The lower graph shows all the same thing but with distance measured in comoving distance. Under this coordinate system, most objects (pretty much any galaxy) is essentially stationary and has vertical worldlines. GN-z11 is still there, but a vertical dotted line now at 31 Glyr. Our light will never reach it in any amount of time, so light has to slow down to not make it there ever.

    The red light-cone line is most interesting since it illustrates my points in both cases. The red line shows everything that we can see. If it's not on that line, we can't see it. So you can see your mug because that red line crosses the worldline of your mug.
    In the upper illustration, light that got emitted straight towards Earth early on (say the CMB light) actually gets further away at first, coasts to a halt about 9 billion years ago, and then starts making its way to where we are now, to be detected today. The chart shows light not moving at all relative to us when that red line is perfectly vertical.
    In the lower illustration the same red line changes slope the whole way as well, but it was moving faster than c up until now. It will continue to slow and light emitted from here today will never reach what is today's event horizon, which is about 16 Glyr away today (the orange line in both diagrams).
  • jgill
    2.6k



    He would arrive quickly (depending on how close to "c" he's traveling) because of this shortening of the distance, — staticphoton

    Well, that's a twist I was not aware of. :chin:
    jgill

    I'm still curious about this. If we measure interstellar distances in km and not light years, and our clock is ticking a bit slower as we advance to our destination explain how that actual distance may diminish from our perspective beyond that calculated by D=RT, thus having us arrive early? Is my question even valid in the context of relativity?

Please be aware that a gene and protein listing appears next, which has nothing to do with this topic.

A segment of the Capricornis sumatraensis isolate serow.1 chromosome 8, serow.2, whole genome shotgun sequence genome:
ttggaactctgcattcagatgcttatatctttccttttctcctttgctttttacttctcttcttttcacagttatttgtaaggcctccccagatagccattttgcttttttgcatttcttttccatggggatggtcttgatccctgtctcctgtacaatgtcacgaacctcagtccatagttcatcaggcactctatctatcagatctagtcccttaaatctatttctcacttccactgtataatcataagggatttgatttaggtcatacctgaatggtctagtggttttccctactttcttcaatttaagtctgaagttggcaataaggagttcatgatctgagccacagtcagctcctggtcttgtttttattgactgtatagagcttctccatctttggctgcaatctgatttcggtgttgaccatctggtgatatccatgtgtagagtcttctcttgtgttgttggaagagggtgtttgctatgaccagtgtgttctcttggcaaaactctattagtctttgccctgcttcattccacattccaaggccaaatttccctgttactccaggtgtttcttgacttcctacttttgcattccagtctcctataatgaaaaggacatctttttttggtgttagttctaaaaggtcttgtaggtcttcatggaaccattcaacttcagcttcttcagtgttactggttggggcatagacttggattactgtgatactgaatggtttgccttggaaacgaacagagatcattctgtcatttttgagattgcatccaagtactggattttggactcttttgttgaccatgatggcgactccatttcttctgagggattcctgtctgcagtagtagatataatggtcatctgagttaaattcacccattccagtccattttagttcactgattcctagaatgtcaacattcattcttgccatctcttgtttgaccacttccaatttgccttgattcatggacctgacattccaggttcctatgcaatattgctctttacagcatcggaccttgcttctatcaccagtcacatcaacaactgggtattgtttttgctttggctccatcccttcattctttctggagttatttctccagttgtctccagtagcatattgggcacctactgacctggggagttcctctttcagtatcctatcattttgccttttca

• noAxioms
    1.1k
    If we measure interstellar distances in km and not light years, and our clock is ticking a bit slower as we advance to our destination explain how that actual distance may diminish from our perspective beyond that calculated by D=RT, thus having us arrive early?jgill
    "A high speed traveler is never late. Nor is he early. He arrives precisely when he means to."

    That reference out of the way, km is no different than light years. There's just 13 orders of magnitude more of them but they're still measuring the same thing.
    From your own perspective, your own clock never ticks slower since it is stationary relative to itself. So from your perspective, it is the destination that is coming to you quickly, and the distance to it is what contracts. I don't know what R is in D=RT. It looks like distance = velocity•time, but R doesn't look much like velocity, so maybe you mean something else.
    So say you want to get to the far side of the galaxy before you die. 10 years we'll give it, and it's 7e17 km away (70000 light years). Can do. Accelerate quickly up to about 0.99999999c. In your frame, the far side of the galaxy is now about 10 light years away and will be here in 10 years as measured on your stationary clock. Clocks at the fast moving far side of the galaxy will tick 7000x slower of course, at least while moving at that speed.
  • Agent Smith
    8.2k
    = d

    mt = moving time
    st = stationary time
    d = time dilation factor (how slowly is time passing for the moving observer).
    v == velocity
    c = speed of light
    Tm/s [relative time, moving observer (m) relative to stationary observer (s)] = mt

    d

    As v c, d and Tm/s
  • staticphoton
    141
    I'm still curious about this. If we measure interstellar distances in km and not light years, and our clock is ticking a bit slower as we advance to our destination explain how that actual distance may diminish from our perspective beyond that calculated by D=RT, thus having us arrive early? Is my question even valid in the context of relativity?jgill

    The concept of the traveler arriving early assumes a universal clock and a universal metric. In first order, ditch the universal clock: To an observer, any moving object will run on a slower clock and measure a shorter length in the direction of motion than if the object was at rest in relation to the observer. At slow speeds the effect is negligible, but as the object approaches the speed of light the effect becomes dramatic.

    You have to add the following factor to your distance equation:

    b1871d24f3a13ecdfcecb6f27f3054ce.jpg
bold
italic
underline
strike
code
quote
ulist
image
url
mention
reveal
youtube
tweet
Add a Comment

Welcome to The Philosophy Forum!

Get involved in philosophical discussions about knowledge, truth, language, consciousness, science, politics, religion, logic and mathematics, art, history, and lots more. No ads, no clutter, and very little agreement — just fascinating conversations.